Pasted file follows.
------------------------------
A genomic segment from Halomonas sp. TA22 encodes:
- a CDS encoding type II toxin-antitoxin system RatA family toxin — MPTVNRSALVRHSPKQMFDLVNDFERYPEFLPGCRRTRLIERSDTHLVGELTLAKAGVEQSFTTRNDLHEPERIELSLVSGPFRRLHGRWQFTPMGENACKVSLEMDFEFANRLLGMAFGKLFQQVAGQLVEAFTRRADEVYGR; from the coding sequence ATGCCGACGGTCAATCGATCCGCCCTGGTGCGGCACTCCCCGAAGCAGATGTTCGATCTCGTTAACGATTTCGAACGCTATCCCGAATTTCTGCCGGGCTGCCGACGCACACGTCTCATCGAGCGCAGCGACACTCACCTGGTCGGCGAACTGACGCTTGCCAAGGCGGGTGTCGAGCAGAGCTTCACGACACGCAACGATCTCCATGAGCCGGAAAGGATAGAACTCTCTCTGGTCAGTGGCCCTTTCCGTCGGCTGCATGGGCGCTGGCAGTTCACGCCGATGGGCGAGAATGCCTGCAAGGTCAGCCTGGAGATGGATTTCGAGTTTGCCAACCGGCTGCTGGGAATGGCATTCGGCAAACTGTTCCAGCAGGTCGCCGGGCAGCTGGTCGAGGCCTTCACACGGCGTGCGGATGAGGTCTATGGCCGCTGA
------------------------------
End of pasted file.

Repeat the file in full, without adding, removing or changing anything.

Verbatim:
A genomic segment from Halomonas sp. TA22 encodes:
- a CDS encoding type II toxin-antitoxin system RatA family toxin — MPTVNRSALVRHSPKQMFDLVNDFERYPEFLPGCRRTRLIERSDTHLVGELTLAKAGVEQSFTTRNDLHEPERIELSLVSGPFRRLHGRWQFTPMGENACKVSLEMDFEFANRLLGMAFGKLFQQVAGQLVEAFTRRADEVYGR; from the coding sequence ATGCCGACGGTCAATCGATCCGCCCTGGTGCGGCACTCCCCGAAGCAGATGTTCGATCTCGTTAACGATTTCGAACGCTATCCCGAATTTCTGCCGGGCTGCCGACGCACACGTCTCATCGAGCGCAGCGACACTCACCTGGTCGGCGAACTGACGCTTGCCAAGGCGGGTGTCGAGCAGAGCTTCACGACACGCAACGATCTCCATGAGCCGGAAAGGATAGAACTCTCTCTGGTCAGTGGCCCTTTCCGTCGGCTGCATGGGCGCTGGCAGTTCACGCCGATGGGCGAGAATGCCTGCAAGGTCAGCCTGGAGATGGATTTCGAGTTTGCCAACCGGCTGCTGGGAATGGCATTCGGCAAACTGTTCCAGCAGGTCGCCGGGCAGCTGGTCGAGGCCTTCACACGGCGTGCGGATGAGGTCTATGGCCGCTGA